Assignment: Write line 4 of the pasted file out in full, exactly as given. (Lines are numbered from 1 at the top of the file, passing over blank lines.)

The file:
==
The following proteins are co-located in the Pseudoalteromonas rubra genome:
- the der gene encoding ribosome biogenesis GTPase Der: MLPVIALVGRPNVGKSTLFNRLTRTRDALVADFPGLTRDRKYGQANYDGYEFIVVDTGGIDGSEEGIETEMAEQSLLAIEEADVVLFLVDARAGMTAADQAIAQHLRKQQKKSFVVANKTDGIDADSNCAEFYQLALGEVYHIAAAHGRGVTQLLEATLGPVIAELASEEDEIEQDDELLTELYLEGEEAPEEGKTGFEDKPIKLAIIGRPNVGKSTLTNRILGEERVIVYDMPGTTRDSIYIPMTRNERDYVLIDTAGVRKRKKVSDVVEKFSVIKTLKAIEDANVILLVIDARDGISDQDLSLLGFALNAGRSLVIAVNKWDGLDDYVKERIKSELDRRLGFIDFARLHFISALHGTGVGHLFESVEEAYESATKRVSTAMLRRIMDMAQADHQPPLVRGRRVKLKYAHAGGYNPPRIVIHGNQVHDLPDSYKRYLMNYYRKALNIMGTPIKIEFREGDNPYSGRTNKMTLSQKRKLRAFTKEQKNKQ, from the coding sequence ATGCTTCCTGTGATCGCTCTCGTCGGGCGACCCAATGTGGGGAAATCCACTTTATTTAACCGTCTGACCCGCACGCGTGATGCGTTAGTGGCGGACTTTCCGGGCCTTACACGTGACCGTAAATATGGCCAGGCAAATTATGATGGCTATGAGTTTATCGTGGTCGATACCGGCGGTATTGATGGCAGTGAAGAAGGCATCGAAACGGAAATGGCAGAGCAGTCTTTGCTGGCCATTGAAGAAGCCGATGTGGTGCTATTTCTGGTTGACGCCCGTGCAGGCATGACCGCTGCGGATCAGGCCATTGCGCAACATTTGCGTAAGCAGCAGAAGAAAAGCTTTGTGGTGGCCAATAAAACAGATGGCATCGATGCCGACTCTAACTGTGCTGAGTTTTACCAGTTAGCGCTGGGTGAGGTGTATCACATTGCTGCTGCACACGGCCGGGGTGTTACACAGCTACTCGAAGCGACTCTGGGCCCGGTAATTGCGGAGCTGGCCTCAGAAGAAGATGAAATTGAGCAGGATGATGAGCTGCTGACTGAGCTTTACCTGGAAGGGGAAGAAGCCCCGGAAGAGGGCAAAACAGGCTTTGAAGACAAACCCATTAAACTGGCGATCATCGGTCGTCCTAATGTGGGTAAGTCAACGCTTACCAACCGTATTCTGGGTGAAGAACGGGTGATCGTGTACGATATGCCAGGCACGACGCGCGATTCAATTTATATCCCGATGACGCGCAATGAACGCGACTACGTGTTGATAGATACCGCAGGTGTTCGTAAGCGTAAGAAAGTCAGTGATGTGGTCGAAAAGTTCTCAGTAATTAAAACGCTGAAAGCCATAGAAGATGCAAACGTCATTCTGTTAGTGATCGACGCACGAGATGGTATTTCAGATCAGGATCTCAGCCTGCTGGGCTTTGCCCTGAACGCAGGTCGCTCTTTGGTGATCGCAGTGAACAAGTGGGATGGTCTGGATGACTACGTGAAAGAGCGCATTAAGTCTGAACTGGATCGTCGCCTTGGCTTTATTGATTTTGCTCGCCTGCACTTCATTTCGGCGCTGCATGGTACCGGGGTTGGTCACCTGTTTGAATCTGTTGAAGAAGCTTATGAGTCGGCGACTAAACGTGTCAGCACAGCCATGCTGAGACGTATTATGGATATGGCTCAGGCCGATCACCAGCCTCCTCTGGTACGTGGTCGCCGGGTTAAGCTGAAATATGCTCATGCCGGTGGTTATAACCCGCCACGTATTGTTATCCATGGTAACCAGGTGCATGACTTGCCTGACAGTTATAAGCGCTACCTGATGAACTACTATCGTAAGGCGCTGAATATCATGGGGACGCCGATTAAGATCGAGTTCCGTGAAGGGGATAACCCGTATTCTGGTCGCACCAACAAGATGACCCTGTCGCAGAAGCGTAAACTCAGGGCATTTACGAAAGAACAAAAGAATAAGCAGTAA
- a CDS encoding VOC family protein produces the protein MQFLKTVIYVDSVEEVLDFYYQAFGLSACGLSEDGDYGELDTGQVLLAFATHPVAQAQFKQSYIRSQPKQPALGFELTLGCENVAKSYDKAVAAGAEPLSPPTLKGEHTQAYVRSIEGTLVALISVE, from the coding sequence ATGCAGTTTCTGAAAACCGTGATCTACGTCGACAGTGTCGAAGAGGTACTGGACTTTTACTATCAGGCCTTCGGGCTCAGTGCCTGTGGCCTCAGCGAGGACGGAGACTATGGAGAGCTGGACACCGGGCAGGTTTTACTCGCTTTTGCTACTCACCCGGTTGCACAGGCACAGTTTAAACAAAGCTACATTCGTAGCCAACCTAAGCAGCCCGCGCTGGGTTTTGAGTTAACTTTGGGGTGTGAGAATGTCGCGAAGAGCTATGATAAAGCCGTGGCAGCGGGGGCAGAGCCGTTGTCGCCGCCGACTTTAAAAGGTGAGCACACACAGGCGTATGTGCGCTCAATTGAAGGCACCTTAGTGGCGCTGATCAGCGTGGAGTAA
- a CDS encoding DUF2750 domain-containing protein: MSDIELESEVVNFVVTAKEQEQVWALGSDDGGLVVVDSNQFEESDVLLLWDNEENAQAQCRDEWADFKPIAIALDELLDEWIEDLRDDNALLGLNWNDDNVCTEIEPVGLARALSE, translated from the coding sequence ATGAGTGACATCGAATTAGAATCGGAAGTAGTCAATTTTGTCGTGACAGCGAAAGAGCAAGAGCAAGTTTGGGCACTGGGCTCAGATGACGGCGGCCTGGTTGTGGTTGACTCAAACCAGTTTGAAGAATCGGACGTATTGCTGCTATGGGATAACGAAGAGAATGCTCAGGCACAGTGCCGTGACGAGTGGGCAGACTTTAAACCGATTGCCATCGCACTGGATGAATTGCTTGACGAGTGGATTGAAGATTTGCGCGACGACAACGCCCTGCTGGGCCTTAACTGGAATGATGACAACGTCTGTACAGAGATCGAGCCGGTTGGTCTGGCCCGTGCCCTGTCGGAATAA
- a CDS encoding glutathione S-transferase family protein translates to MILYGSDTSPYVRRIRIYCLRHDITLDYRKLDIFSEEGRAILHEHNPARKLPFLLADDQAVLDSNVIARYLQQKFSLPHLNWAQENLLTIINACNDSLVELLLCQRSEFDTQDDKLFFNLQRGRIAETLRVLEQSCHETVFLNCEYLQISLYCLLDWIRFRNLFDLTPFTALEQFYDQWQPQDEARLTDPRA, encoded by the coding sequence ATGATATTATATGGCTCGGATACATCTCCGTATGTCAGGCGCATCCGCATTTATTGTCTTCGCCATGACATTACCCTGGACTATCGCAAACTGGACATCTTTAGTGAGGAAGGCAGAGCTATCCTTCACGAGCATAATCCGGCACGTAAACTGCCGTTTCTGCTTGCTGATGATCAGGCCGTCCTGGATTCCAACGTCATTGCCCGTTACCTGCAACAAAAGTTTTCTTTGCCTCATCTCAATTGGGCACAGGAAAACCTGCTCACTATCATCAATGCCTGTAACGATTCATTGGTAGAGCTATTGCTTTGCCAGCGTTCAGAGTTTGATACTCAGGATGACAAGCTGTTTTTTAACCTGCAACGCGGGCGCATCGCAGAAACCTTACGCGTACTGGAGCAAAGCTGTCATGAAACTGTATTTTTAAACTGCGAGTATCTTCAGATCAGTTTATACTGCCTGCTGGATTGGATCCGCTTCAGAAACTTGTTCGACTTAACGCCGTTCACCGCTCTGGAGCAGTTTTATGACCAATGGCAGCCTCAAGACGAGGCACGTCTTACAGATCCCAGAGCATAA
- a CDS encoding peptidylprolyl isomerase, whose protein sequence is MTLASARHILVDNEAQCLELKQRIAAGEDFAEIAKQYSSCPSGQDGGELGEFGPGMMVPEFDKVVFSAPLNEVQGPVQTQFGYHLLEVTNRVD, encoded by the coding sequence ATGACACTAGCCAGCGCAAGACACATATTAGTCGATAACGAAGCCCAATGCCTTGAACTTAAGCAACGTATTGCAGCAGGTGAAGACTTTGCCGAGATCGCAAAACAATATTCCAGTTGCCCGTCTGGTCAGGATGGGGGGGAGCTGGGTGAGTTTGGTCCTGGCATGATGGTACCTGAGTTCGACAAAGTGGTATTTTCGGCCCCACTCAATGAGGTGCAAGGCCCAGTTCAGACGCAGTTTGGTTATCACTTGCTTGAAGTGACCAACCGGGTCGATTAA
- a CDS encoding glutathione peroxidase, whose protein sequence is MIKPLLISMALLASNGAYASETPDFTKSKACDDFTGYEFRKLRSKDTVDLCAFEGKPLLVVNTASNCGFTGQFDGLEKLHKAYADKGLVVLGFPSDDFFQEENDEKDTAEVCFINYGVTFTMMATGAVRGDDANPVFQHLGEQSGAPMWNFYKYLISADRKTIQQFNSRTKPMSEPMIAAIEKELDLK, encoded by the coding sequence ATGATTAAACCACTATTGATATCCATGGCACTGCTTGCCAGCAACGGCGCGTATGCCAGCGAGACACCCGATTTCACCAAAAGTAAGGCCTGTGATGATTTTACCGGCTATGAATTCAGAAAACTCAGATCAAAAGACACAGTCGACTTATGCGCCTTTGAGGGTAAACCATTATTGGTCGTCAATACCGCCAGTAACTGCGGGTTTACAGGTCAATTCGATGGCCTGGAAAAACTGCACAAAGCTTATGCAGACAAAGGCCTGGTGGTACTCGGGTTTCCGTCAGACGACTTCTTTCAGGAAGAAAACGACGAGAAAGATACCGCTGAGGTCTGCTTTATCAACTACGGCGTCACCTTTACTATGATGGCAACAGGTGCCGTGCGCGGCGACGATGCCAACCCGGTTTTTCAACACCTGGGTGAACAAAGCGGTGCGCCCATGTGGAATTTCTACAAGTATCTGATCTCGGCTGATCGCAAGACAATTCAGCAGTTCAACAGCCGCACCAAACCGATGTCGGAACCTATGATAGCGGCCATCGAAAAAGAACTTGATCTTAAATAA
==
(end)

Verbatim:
- a CDS encoding DUF2750 domain-containing protein: MSDIELESEVVNFVVTAKEQEQVWALGSDDGGLVVVDSNQFEESDVLLLWDNEENAQAQCRDEWADFKPIAIALDELLDEWIEDLRDDNALLGLNWNDDNVCTEIEPVGLARALSE, translated from the coding sequence ATGAGTGACATCGAATTAGAATCGGAAGTAGTCAATTTTGTCGTGACAGCGAAAGAGCAAGAGCAAGTTTGGGCACTGGGCTCAGATGACGGCGGCCTGGTTGTGGTTGACTCAAACCAGTTTGAAGAATCGGACGTATTGCTGCTATGGGATAACGAAGAGAATGCTCAGGCACAGTGCCGTGACGAGTGGGCAGACTTTAAACCGATTGCCATCGCACTGGATGAATTGCTTGACGAGTGGATTGAAGATTTGCGCGACGACAACGCCCTGCTGGGCCTTAACTGGAATGATGACAACGTCTGTACAGAGATCGAGCCGGTTGGTCTGGCCCGTGCCCTGTCGGAATAA